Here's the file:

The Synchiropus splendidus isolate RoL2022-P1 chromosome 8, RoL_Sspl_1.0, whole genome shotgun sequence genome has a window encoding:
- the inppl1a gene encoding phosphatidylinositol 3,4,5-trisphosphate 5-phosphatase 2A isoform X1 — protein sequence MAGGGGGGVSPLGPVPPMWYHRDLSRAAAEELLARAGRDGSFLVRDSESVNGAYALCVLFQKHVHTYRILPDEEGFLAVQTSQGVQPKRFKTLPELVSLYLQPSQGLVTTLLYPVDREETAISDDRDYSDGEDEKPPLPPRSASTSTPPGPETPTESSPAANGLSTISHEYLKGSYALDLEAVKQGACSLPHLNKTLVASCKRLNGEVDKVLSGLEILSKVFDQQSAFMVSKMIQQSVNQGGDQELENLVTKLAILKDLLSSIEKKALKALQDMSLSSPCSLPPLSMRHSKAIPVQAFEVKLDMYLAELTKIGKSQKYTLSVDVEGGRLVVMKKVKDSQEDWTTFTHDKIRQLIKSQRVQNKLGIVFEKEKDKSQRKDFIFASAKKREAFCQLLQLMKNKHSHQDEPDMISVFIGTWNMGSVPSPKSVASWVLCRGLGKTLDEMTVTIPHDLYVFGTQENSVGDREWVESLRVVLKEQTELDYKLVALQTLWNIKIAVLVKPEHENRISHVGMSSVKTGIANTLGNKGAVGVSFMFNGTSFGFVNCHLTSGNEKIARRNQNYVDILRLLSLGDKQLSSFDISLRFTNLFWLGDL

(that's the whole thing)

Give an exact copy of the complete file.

The Synchiropus splendidus isolate RoL2022-P1 chromosome 8, RoL_Sspl_1.0, whole genome shotgun sequence genome has a window encoding:
- the inppl1a gene encoding phosphatidylinositol 3,4,5-trisphosphate 5-phosphatase 2A isoform X1 — protein sequence MAGGGGGGVSPLGPVPPMWYHRDLSRAAAEELLARAGRDGSFLVRDSESVNGAYALCVLFQKHVHTYRILPDEEGFLAVQTSQGVQPKRFKTLPELVSLYLQPSQGLVTTLLYPVDREETAISDDRDYSDGEDEKPPLPPRSASTSTPPGPETPTESSPAANGLSTISHEYLKGSYALDLEAVKQGACSLPHLNKTLVASCKRLNGEVDKVLSGLEILSKVFDQQSAFMVSKMIQQSVNQGGDQELENLVTKLAILKDLLSSIEKKALKALQDMSLSSPCSLPPLSMRHSKAIPVQAFEVKLDMYLAELTKIGKSQKYTLSVDVEGGRLVVMKKVKDSQEDWTTFTHDKIRQLIKSQRVQNKLGIVFEKEKDKSQRKDFIFASAKKREAFCQLLQLMKNKHSHQDEPDMISVFIGTWNMGSVPSPKSVASWVLCRGLGKTLDEMTVTIPHDLYVFGTQENSVGDREWVESLRVVLKEQTELDYKLVALQTLWNIKIAVLVKPEHENRISHVGMSSVKTGIANTLGNKGAVGVSFMFNGTSFGFVNCHLTSGNEKIARRNQNYVDILRLLSLGDKQLSSFDISLRFTNLFWLGDL